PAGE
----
Partial Answers - Homepage Journal of Literature and The History of Ideas The Hebrew University of Jerusalem
 Publications

 Volume 17/1, includes forum "Narrative Selves"
 January 2019

 Volume 16/2, includes forum on Monika Fludernik's Towards a 'Natural' Narratology
 June 2018

 Volume 16/1 includes forum "Modernity and Mobility: Victorian Women Traveling"
 January 2018

 Volume 15/2
 June 2017

 Volume 15/1: includes forum "Audionarratology"
 January 2017

 Volume 14/2: includes forum "Modern Jewish Spaces"
 June 2016

 Volume 14/1: includes forum "Saul Bellow as a Novelist of Ideas"
 January 2016

 Volume 13/2: includes forum "Comics and the Canon"
 June 2015

 Volume 13/1: includes forum "TheGhetto as a Victorian Text"
 January 2015

 Volume 12/2: includes forum "The Novel and Theories of Love"
 June 2014

 Volume 12/1
 January 2014

 Volume 11/2: includes forum "Translating Philip Roth"
 June 2013

 Volume 11/1
 January 2013

 Volume 10/2: includes forum "Bildung and the State"
 June 2012

 Volume 10/1: includes forum "Fernando Pessoa and the Issue of Heteronymy
 January 2012

 Volume 9/2: Dickens: Uneasy Pleasures
 June 2011

 Volume 9/1
 January 2011

 Volume 8/2: British Women Writers
 June 2010

 Volume 8/1 includes forum "The Ethics of Temporality"
 January 2010

 Volume 7/2: Eyewitness Narratives
 June 2009

 Volume 7/1
 January 2009

 Volume 6/2: Narrative Knowing, Living, Telling
 June 2008

 Volume 6/1
 January 2008

 Volume 5/2
 June 2007

 Volume 5/1
 January 2007

 Volume 4/2: Narrative as a Way of Thinking
 June 2006

 Volume 4/1
 January 2006

 Volume 3/2
 June 2005

 Volume 3/1
 January 2005

 Volume 2/2
 June 2004

 Volume 2/1
 January 2004

 Volume 1/2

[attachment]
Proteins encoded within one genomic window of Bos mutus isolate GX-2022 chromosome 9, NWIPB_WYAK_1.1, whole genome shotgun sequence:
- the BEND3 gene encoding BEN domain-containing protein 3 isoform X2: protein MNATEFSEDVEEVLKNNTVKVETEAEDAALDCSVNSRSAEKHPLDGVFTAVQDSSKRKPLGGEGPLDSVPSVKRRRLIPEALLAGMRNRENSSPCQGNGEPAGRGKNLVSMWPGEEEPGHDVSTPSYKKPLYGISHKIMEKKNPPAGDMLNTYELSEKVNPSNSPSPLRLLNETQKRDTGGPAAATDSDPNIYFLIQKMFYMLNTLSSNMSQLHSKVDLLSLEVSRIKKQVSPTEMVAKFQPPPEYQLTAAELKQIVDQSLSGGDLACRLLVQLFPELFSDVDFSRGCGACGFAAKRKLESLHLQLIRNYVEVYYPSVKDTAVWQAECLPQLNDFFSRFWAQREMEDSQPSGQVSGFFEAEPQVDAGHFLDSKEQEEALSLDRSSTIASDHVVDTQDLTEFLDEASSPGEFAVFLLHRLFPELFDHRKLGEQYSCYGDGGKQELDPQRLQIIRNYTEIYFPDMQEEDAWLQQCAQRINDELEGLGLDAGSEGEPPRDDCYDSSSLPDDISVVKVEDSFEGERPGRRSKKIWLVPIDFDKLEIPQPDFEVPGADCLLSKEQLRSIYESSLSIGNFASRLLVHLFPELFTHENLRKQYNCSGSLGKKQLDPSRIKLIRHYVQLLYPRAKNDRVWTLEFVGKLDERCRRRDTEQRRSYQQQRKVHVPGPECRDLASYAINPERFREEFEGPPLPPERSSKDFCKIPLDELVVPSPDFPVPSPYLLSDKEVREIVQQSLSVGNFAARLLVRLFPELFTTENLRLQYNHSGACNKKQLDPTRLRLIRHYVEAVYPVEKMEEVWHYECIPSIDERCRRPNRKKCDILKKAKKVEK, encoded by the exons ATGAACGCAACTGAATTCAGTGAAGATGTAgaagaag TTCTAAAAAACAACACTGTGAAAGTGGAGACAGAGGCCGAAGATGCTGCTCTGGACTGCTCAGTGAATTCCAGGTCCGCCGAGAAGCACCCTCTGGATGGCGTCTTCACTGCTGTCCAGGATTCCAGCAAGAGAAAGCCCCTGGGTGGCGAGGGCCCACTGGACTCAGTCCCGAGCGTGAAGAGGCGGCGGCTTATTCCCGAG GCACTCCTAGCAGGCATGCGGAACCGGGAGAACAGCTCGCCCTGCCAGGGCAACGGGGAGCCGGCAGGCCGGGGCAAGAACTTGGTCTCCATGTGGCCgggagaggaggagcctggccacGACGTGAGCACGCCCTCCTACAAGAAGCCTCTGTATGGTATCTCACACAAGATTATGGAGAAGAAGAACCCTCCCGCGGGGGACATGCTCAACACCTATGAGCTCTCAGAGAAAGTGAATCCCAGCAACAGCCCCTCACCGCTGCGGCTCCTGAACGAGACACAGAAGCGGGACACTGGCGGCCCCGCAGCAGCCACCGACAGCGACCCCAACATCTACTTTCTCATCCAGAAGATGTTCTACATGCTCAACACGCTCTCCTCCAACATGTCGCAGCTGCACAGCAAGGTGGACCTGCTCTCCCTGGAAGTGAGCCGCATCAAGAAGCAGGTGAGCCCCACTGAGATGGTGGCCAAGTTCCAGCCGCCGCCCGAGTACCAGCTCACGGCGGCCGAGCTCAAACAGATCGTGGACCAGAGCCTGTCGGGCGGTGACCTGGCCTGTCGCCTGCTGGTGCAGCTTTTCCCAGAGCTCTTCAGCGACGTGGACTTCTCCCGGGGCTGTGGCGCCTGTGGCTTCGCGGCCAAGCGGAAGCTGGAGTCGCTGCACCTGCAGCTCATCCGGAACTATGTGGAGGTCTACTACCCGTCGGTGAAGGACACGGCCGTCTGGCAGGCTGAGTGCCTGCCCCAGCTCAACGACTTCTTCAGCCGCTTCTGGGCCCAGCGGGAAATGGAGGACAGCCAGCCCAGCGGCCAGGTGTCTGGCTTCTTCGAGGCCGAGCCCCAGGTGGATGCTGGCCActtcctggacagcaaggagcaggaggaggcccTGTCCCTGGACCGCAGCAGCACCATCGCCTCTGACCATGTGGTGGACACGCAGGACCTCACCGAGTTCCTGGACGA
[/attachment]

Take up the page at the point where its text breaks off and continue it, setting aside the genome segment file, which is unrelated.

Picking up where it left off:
June 2003

 Volume 1/1
 January 2003

 Quick Article Search

   Newest Articles

 Railway Crossings
 Kathryn W. Powell

 Written in the Stars? Women Travellers and Forgers of Destinies in Eleanor Catton’s The Luminaries
 Barbara Franchi

 Sea Travel and Femininity in Gail Jones’ Sixty Lights
 Daný van Dam

 Then and Now
 Murray Baumgarten

 Modernity and Mobility
 Murray Baumgarten and Barbara Franchi

 Samuel Beckett’s Invention of Nothing
 Jacob Hovind

 The Jewish Petenera
 Einat Davidi

 The Sound of Translation
 Alexander Ullman

Get Adobe Reader

Updated Up To 23/01/2018
Volume 8, Issue 2 (June 2010) : 277--304
Conversations as Signifiers
Characters on the Margins of Morality in the First Three Novels of Frances Burney
Christina Davidson
Rubric A: Literature and Ethics

Abstract

 

This paper shows that Frances Burney used language and interaction features in the dialogue of her novels to indicate the moral worth of some of her characters. It also shows how Burney’s linking of language and morality allowed her to contribute to stimulating contemporary debates in which three major discourses of the enlightenment intersected: philosophical debates relating to the nature of goodness; consideration of the functions of language, in particular its potential to represent or govern morality; and discussions of the efficacy of spoken language in conversational contexts. 

In Frances Burney’s novels the criteria by which people should be judged are not so much social as moral, and her heroines are located in ethical spaces where predatory opportunists, pretentious egoists, and violent oppressors are to be recognized and spurned.  But recognition is not always easy, and sometimes polish and rank can mask unsavoury motives. Conduct books rarely tackled the complex issue of detecting pretence; nor did they offer a nuanced understanding of more complicated and therefore more demanding social contexts. Burney’s novels address such omissions, providing narrational schemata for working through diverse situations and relationships, through the various difficulties which the heroines encounter in their educative process. For Burney, speech is the index of morality, offering a reliable code to read an individual’s qualities and principles, beyond background, education, and gender. Making flexible use of modern linguistics, this paper shows how Burney encodes interiority in dialogue to signify moral marginality.

 


 All Rights Reserved to The Hebrew University of Jerusalem- Partial Answers © 2004. Powered By Priza

The Johns Hopkins University Press